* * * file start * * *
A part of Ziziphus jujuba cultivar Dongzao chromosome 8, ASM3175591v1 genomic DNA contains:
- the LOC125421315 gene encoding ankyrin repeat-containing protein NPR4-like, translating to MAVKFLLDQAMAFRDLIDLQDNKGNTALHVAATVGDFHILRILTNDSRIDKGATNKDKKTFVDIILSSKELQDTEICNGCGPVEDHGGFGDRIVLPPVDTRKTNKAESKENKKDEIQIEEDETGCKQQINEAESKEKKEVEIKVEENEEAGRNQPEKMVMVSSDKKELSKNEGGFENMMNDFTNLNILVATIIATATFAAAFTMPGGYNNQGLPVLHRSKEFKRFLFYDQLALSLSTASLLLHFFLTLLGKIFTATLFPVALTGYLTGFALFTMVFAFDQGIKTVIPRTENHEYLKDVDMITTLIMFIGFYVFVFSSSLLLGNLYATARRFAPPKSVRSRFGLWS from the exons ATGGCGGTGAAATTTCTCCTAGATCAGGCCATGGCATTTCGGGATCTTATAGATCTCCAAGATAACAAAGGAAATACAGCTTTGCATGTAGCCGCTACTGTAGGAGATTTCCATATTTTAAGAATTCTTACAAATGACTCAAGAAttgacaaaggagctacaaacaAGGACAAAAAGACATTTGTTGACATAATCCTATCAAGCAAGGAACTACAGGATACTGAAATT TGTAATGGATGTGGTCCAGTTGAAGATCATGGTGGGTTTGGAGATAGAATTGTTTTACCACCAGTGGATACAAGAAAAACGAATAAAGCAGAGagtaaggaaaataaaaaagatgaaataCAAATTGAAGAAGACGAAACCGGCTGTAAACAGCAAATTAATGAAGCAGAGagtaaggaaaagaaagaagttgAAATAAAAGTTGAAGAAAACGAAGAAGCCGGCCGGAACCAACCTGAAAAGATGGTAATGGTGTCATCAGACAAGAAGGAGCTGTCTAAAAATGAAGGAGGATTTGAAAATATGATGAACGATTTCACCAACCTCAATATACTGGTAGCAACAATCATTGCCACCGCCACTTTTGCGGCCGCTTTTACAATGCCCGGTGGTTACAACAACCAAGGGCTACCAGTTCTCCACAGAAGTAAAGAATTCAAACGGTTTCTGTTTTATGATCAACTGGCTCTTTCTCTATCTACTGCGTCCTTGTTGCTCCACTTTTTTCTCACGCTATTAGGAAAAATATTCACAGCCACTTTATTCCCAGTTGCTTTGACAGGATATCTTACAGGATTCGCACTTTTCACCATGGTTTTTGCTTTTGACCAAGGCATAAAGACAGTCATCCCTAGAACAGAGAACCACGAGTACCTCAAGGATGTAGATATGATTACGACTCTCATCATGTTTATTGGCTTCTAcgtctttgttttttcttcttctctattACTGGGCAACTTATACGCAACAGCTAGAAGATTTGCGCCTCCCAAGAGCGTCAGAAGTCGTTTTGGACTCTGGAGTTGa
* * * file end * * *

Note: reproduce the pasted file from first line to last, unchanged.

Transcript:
A part of Ziziphus jujuba cultivar Dongzao chromosome 8, ASM3175591v1 genomic DNA contains:
- the LOC125421315 gene encoding ankyrin repeat-containing protein NPR4-like, translating to MAVKFLLDQAMAFRDLIDLQDNKGNTALHVAATVGDFHILRILTNDSRIDKGATNKDKKTFVDIILSSKELQDTEICNGCGPVEDHGGFGDRIVLPPVDTRKTNKAESKENKKDEIQIEEDETGCKQQINEAESKEKKEVEIKVEENEEAGRNQPEKMVMVSSDKKELSKNEGGFENMMNDFTNLNILVATIIATATFAAAFTMPGGYNNQGLPVLHRSKEFKRFLFYDQLALSLSTASLLLHFFLTLLGKIFTATLFPVALTGYLTGFALFTMVFAFDQGIKTVIPRTENHEYLKDVDMITTLIMFIGFYVFVFSSSLLLGNLYATARRFAPPKSVRSRFGLWS from the exons ATGGCGGTGAAATTTCTCCTAGATCAGGCCATGGCATTTCGGGATCTTATAGATCTCCAAGATAACAAAGGAAATACAGCTTTGCATGTAGCCGCTACTGTAGGAGATTTCCATATTTTAAGAATTCTTACAAATGACTCAAGAAttgacaaaggagctacaaacaAGGACAAAAAGACATTTGTTGACATAATCCTATCAAGCAAGGAACTACAGGATACTGAAATT TGTAATGGATGTGGTCCAGTTGAAGATCATGGTGGGTTTGGAGATAGAATTGTTTTACCACCAGTGGATACAAGAAAAACGAATAAAGCAGAGagtaaggaaaataaaaaagatgaaataCAAATTGAAGAAGACGAAACCGGCTGTAAACAGCAAATTAATGAAGCAGAGagtaaggaaaagaaagaagttgAAATAAAAGTTGAAGAAAACGAAGAAGCCGGCCGGAACCAACCTGAAAAGATGGTAATGGTGTCATCAGACAAGAAGGAGCTGTCTAAAAATGAAGGAGGATTTGAAAATATGATGAACGATTTCACCAACCTCAATATACTGGTAGCAACAATCATTGCCACCGCCACTTTTGCGGCCGCTTTTACAATGCCCGGTGGTTACAACAACCAAGGGCTACCAGTTCTCCACAGAAGTAAAGAATTCAAACGGTTTCTGTTTTATGATCAACTGGCTCTTTCTCTATCTACTGCGTCCTTGTTGCTCCACTTTTTTCTCACGCTATTAGGAAAAATATTCACAGCCACTTTATTCCCAGTTGCTTTGACAGGATATCTTACAGGATTCGCACTTTTCACCATGGTTTTTGCTTTTGACCAAGGCATAAAGACAGTCATCCCTAGAACAGAGAACCACGAGTACCTCAAGGATGTAGATATGATTACGACTCTCATCATGTTTATTGGCTTCTAcgtctttgttttttcttcttctctattACTGGGCAACTTATACGCAACAGCTAGAAGATTTGCGCCTCCCAAGAGCGTCAGAAGTCGTTTTGGACTCTGGAGTTGa